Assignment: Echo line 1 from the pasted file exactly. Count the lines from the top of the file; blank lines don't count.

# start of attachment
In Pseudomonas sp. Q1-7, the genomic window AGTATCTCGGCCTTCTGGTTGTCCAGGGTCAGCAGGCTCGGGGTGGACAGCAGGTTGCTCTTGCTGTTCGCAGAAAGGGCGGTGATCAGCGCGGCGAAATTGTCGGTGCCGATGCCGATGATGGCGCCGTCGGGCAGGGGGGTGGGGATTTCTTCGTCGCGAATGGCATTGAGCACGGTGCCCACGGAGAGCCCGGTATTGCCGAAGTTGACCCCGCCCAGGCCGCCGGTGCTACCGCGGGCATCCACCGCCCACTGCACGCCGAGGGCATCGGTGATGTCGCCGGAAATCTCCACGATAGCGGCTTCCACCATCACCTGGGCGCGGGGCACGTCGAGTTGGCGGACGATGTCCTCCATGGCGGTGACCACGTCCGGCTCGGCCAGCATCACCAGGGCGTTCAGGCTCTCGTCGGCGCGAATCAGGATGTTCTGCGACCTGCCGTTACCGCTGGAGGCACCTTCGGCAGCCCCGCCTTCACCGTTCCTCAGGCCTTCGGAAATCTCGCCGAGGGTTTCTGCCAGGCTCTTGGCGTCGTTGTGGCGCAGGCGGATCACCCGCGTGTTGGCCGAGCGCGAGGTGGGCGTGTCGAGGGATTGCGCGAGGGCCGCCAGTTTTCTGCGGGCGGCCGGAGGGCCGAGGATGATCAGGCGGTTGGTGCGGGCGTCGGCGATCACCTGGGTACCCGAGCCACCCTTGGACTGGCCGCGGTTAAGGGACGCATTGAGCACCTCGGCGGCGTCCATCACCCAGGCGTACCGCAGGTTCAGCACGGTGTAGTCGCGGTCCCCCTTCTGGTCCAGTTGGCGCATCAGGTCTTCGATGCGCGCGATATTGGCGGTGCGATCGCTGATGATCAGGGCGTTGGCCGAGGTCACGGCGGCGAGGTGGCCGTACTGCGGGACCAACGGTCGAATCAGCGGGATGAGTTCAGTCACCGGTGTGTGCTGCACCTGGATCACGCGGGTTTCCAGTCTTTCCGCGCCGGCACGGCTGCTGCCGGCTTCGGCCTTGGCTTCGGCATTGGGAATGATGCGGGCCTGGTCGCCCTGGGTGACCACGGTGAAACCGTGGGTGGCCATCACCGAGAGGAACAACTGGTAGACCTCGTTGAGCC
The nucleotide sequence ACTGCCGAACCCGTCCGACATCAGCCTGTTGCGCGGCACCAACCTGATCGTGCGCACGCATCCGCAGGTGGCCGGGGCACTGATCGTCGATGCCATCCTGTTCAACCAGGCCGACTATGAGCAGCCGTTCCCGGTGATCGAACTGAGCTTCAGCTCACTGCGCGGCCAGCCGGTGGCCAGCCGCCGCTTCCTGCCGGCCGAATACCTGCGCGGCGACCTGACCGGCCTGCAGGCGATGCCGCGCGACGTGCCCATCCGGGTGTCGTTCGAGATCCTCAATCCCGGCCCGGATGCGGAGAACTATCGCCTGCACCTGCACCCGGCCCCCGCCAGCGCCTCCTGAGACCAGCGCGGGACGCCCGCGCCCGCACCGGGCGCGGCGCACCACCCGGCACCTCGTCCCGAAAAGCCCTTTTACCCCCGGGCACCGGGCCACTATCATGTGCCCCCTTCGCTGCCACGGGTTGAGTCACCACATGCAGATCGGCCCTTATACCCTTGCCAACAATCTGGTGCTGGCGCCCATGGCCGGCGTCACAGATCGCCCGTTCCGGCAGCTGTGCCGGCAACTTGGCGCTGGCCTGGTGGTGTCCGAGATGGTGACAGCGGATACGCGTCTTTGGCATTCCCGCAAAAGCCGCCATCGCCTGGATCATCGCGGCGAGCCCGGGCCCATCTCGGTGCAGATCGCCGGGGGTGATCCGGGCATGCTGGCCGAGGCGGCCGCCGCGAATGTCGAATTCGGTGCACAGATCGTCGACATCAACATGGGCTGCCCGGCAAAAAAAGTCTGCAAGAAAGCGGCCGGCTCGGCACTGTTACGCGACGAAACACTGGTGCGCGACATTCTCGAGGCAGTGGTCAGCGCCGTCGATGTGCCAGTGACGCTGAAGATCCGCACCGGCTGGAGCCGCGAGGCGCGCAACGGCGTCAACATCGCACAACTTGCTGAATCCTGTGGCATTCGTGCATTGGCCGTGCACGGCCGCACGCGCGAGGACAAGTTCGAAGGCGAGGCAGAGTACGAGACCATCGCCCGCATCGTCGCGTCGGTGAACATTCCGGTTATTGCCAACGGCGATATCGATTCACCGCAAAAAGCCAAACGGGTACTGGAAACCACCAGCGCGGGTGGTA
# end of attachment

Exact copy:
In Pseudomonas sp. Q1-7, the genomic window AGTATCTCGGCCTTCTGGTTGTCCAGGGTCAGCAGGCTCGGGGTGGACAGCAGGTTGCTCTTGCTGTTCGCAGAAAGGGCGGTGATCAGCGCGGCGAAATTGTCGGTGCCGATGCCGATGATGGCGCCGTCGGGCAGGGGGGTGGGGATTTCTTCGTCGCGAATGGCATTGAGCACGGTGCCCACGGAGAGCCCGGTATTGCCGAAGTTGACCCCGCCCAGGCCGCCGGTGCTACCGCGGGCATCCACCGCCCACTGCACGCCGAGGGCATCGGTGATGTCGCCGGAAATCTCCACGATAGCGGCTTCCACCATCACCTGGGCGCGGGGCACGTCGAGTTGGCGGACGATGTCCTCCATGGCGGTGACCACGTCCGGCTCGGCCAGCATCACCAGGGCGTTCAGGCTCTCGTCGGCGCGAATCAGGATGTTCTGCGACCTGCCGTTACCGCTGGAGGCACCTTCGGCAGCCCCGCCTTCACCGTTCCTCAGGCCTTCGGAAATCTCGCCGAGGGTTTCTGCCAGGCTCTTGGCGTCGTTGTGGCGCAGGCGGATCACCCGCGTGTTGGCCGAGCGCGAGGTGGGCGTGTCGAGGGATTGCGCGAGGGCCGCCAGTTTTCTGCGGGCGGCCGGAGGGCCGAGGATGATCAGGCGGTTGGTGCGGGCGTCGGCGATCACCTGGGTACCCGAGCCACCCTTGGACTGGCCGCGGTTAAGGGACGCATTGAGCACCTCGGCGGCGTCCATCACCCAGGCGTACCGCAGGTTCAGCACGGTGTAGTCGCGGTCCCCCTTCTGGTCCAGTTGGCGCATCAGGTCTTCGATGCGCGCGATATTGGCGGTGCGATCGCTGATGATCAGGGCGTTGGCCGAGGTCACGGCGGCGAGGTGGCCGTACTGCGGGACCAACGGTCGAATCAGCGGGATGAGTTCAGTCACCGGTGTGTGCTGCACCTGGATCACGCGGGTTTCCAGTCTTTCCGCGCCGGCACGGCTGCTGCCGGCTTCGGCCTTGGCTTCGGCATTGGGAATGATGCGGGCCTGGTCGCCCTGGGTGACCACGGTGAAACCGTGGGTGGCCATCACCGAGAGGAACAACTGGTAGACCTCGTTGAGCC